How to create custom post types with Easy Content Types -

How to create custom post types with Easy Content Types

Enabling custom post types on your WordPress website is, in my opinion, the first step to going beyond WordPress as a blogging platform.

Sure, default WordPress is considered a Content Management System (CMS). You’re managing a collection posts and pages. Further, attached to your posts, you have categories and tags deepening the relationship across your site, forming collections of content. Want to scoop up all of your posts related to business? Apply the business category to it. WordPress, by default, creates an “archive” view of all the posts within the given category.

Custom post types takes managing content on your WordPress website a few steps further. To me, this is where the rubber hits the road for turning WordPress into a true content management system.

Here’s the thing, managing custom post types isn’t something a beginner to WordPress can easily handle. The dashboard doesn’t come equipped to simply turn them on, either. For most of us, using a plugin to create and manage our custom post types is the way to go, and Easy Content Types is just the plugin for you!

Using Easy Content Types plugin

In the video above, I walk you through using the Easy Content Types WordPress plugin to create your very first custom post types. In our example, we cover what you might do to create a collection of books on your website. Useful, again, to show an archive or collection of similar content.

Why use a custom post type (CPT) and not just a page or post?

The million dollar question!

You want to think of your content at scale. For example, if you wanted three pages in your WordPress website to be about the three books you’ve published, that’s pretty simple. In that scenario, sure, using a basic page would do you justice. You’ve only got three published, so it’s quite easy to manage that in your admin.

What becomes more complicated is when you have dozens or hundreds (even thousands!) of books to display. And not just displaying the books, but organizing them and adding information, like custom fields, that goes beyond the content you enter in the WordPress editor.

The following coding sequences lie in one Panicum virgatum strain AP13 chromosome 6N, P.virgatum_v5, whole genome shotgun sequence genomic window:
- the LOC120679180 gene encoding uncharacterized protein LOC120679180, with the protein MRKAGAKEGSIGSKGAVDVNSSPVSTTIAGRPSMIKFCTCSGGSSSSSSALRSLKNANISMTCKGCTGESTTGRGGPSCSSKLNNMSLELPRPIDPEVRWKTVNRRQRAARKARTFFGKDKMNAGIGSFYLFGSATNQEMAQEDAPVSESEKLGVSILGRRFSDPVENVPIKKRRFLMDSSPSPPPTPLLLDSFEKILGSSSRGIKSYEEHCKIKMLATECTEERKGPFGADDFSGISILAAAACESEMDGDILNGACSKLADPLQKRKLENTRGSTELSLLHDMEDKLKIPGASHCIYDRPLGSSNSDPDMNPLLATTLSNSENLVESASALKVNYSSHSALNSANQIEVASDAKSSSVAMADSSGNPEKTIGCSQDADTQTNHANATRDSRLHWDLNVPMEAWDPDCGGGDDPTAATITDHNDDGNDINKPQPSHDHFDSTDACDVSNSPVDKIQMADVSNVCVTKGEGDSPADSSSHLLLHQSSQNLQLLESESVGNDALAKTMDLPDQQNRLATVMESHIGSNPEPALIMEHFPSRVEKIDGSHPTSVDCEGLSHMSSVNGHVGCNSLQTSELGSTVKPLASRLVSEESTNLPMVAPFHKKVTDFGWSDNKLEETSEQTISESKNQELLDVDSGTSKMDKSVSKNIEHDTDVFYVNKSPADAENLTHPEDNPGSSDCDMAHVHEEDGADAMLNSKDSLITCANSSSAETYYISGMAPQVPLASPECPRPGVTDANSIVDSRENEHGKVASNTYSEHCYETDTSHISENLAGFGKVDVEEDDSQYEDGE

Want another reason? If you have a team of editors working with your WordPress website, and you need to keep that content away from the marketing pages of your website. Think of someone who does data entry, or manages inventory, there’s no need to give them access to everything.

Then there’s search optimization, and getting into more complex relationships of content, that only a developer could build out for you.

When to use custom post types


  • When you have a lot of content and you don’t want it to get mixed into pages or posts.
  • When you have many user accounts that need access to specific pages or content to edit.
  • When your site needs better sitemap organizational structure for more than just the blog.
  • When you need to input and display content with custom fields associated (e.g. price, SKU, ISBN, etc).

It’s fair to say there are a few other reasons you might need to use a custom post type, but when it comes to managing content, these are the primary use cases.

Building a collection of books with Easy Content Types

We’ll start off our small bookstore collection using Easy Content Types. As I’ve mentioned earlier, it is one of the easiest ways to create a custom post type, and more importantly, custom fields for your WordPress website content.

You can get Easy Content Types, here.

Once you have the plugin installed and activated, we can begin to build the Books custom post type. Follow along in the screenshots below.


  1. Let’s name our custom post type, Books. We’ll also need to add a label for singular and plural. That’s useful for when the menu reads “add new book” or “view books.”
  2. Before we add the new CPT, let’s review some of the advanced options. For starters, this is a great place to add a unique icon to represent a book. You can also adjust the order in where the menu item shows up in the admin. There’s a lot here, so be sure to spend some time reviewing everything, but for the most part, you can skip to adding your CPT.
  3. Step three — add your new custom post type!
  4. We’ll need to create a metabox, which contains our custom fields. Think of it like a spice rack in your kitchen. It holds all the individual spices, salts, peppers, and so on. Once we create the metabox, we’ll add the fields — our spices — to the section.

In this example, we’re only making three fields, but as you can see, we could add even more depending if our content calls for it. That’s all there is to it for creating this custom post type.

Using your new custom post type

Now that we have our new custom post type ready, let’s take a look at what makes it different than a normal page and post!


The screenshot highlights the key areas where your CPT differs from a normal page and post. You can see the metabox that holds the custom fields we created. Users can now select from, or input, new data associated with the CPT. In this case, it’s the three fields we created for our books. Hopefully, you can begin to see the power of custom fields, even in this small example.

Secondly, in the editor, you’ll notice the shortcode pieces displaying the actual value that was inputted below. This creates a more structured and uniform approach to displaying more complex pieces of content across your WordPress website.

You can extend the categorization of your CPT’s by adding taxonomies to them, for better organization throughout your sitemap. The best part of using a plugin like Easy Content Types is that you can continue to build more fields and meta boxes for even more types of content.

If you’re working on your next WordPress website and you need to extend it beyond pages and posts, this is the plugin for you.

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